Saturday, 21 October 2017

28th Sunday in Ordinary Time Year A 2017

We are nearing the end of the year and the readings take on an apocalyptic tone. And yet, we are no strangers to this ominous theme because the idiot box is replete with variations of the same motif—watch the myriad series and you know what I mean. Walking Dead, Falling Skies or The Last Ship are but a few examples. The dystopian mise en scène is in exact opposition to both the first reading and the Gospel. Ironically, this apocalyptic world does not completely deny the religious nature of man though the numinous nod is but a Nietzschean indictment of the divine[1]. What may be a backhanded compliment to this numinosity is what Catholics termed as sacramentals. They are easily recognisable—a picture of the Sacred Heart of Jesus hung on the wall, stained glasses in a Church, Crucifixes in rooms and Rosaries. The fact is, even though God appears to be present, He is powerless in this dark and dismal dystopia confirming the Marxist accusation that the divine is nothing but an opiate for the unthinking masses.

This Sunday’s “End of the World” reading and the Gospel, far from prophesying a portentous prospect, instead nudges us in the direction of God by challenging us to assess the quality of our relationship with Him.

Firstly, the relationship we have with God is articulated within the framework of Providence. We have a God who will provide. However, this cornucopian imagery proposed by the first reading is nowhere recognisable in what one gets from the movies.

Secondly, God is benevolent to His creation. He is not a “deistic” God who created world and left it, at best, to run on its own or at worst, to rot. However, we have difficulty appreciating God’s benevolence. Or rather, we have a tough time believing this. Why? The answer may be found in an interesting feature about the Gospel, a detail which is not unique to this Sunday. It is the availability of a shorter and a longer version which the celebrant is free to choose. The shorter version seems to cut out an uncomfortable reality but which is important to understanding what sort of relationship we are called to have with God.

When we speak of “relationship” we ought to consider an aspect of it associated with the Millennials. It deals with “disloyalty”. For the millennial workforce, employment must be multi-faceted in the sense that a person who is working only in one job would be considered as committing career or professional hara-kiri. As it were, one is forced to chart a course so that one’s work experience can be widened. Thus, relationship for the Millennials is markedly selfish, not in a wilful sense of the word but rather it necessarily follows a logic of self-preservation. In order to advance in one’s career, one has to be “disloyal”. Coupled with self-preservation is also a strong sense of entitlement.

This sense of privilege has far reaching consequences. For example, have you ever heard of “cheat days”? It happens when someone is on diet. He is entitled to a cheat day where the healthy regimen he adheres to does not apply. Imagine this privilege being translated into morality? In the commitment to be good, consciously one is entitled to be bad. How does that impact our relationship with God? With this type of morality, disloyalty is built into commitment. Catholicism Soft and Lite has never been so popular!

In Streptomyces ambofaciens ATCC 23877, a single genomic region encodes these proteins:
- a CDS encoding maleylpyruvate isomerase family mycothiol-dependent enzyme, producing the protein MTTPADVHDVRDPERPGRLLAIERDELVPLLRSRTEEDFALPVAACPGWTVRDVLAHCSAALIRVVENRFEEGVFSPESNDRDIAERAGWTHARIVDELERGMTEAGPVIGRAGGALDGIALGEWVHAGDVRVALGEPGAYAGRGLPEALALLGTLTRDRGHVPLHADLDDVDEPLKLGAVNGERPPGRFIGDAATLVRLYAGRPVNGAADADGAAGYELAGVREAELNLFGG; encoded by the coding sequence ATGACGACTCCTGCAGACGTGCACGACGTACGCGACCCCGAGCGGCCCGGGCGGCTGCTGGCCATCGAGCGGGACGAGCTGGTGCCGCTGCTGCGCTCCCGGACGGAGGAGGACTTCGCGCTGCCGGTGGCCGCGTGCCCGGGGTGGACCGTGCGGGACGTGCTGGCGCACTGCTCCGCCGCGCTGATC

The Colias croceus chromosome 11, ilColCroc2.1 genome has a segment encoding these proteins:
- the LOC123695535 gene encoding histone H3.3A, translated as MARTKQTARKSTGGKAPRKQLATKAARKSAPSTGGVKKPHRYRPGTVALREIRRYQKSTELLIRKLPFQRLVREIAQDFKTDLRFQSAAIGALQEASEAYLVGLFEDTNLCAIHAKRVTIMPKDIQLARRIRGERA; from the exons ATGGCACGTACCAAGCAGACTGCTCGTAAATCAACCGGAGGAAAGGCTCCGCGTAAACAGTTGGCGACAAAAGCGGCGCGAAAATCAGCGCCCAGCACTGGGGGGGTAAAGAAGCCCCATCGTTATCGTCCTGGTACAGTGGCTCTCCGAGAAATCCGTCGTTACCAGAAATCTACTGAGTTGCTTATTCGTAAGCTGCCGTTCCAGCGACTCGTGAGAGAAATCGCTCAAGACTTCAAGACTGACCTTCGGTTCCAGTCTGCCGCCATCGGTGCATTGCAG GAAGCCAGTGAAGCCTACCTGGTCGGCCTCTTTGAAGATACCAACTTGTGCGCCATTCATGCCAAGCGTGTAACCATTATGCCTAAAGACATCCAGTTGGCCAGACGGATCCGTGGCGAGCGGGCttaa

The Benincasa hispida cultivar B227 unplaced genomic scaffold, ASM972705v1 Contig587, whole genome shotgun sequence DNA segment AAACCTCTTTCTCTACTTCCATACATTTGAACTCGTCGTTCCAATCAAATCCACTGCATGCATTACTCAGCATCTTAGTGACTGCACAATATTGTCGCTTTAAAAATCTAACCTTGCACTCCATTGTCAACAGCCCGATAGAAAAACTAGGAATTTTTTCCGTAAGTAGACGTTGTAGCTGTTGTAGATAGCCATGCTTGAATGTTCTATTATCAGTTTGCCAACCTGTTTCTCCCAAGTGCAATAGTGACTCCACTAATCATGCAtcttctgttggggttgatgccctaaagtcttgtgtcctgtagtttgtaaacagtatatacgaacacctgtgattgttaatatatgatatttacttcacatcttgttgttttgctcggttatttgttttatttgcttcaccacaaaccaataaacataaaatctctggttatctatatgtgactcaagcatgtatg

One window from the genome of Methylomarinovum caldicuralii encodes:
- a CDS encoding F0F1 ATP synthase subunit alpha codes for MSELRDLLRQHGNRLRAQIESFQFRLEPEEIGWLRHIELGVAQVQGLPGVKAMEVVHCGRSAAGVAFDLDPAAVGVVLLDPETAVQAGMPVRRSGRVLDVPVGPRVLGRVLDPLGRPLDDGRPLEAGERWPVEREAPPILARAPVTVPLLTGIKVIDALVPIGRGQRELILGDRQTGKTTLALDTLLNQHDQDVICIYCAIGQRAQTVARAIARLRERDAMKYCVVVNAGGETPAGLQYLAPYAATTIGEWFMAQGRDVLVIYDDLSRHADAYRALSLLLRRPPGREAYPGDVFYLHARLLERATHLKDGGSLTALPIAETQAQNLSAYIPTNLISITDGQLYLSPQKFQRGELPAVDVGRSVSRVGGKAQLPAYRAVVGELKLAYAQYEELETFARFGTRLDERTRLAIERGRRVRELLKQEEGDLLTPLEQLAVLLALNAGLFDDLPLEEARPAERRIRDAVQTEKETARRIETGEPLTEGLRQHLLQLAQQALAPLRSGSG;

In fact, a shorter version of the Gospel might give us an inkling of the sort of relationship we want from God. In other words, for us who are entitled, what we want is to hear is that God loves us. God cannot be anything but kind and merciful to sinners. This is the only Gospel we want to hear, the only Good News that makes sense. Not that it is not true.

One of the challenges of the Jubilee Year of Mercy was the clamouring to announce God’s graciousness but for an entitled ear, we fail to recognise that the invitation to partake of God’s mercy must also be accompanied by a courageous ascent of conversion. The long version of the Gospel brings forth the message that a balance has to be struck between gratuity and commitment, between grace and freedom and between reconciliation offered by God and the conversion that we submit ourselves to. If at all, God were “indulgent” by constantly giving in to us, then we do not really know the meaning of indulgence. In Luke 7, the woman with the alabaster jar of oil is described as, “she who has shown great love has had her many sins forgiven”.

In summary, the wedding garment calls us to a relationship that is not one-sided in that we are entitled to God’s love without the corresponding duty of ever conforming our lives to God’s will in response to His generosity. The God who provides is not a God of the Entitled. Instead, He is also entitled to our faithfulness because we have entered into a covenant with Him at baptism. Sad but true, the odd man who believes that he can respond to God on his own terms will soon find himself bound and cast out into the abyss where the grinding of teeth never stops.

[1] That God is dead…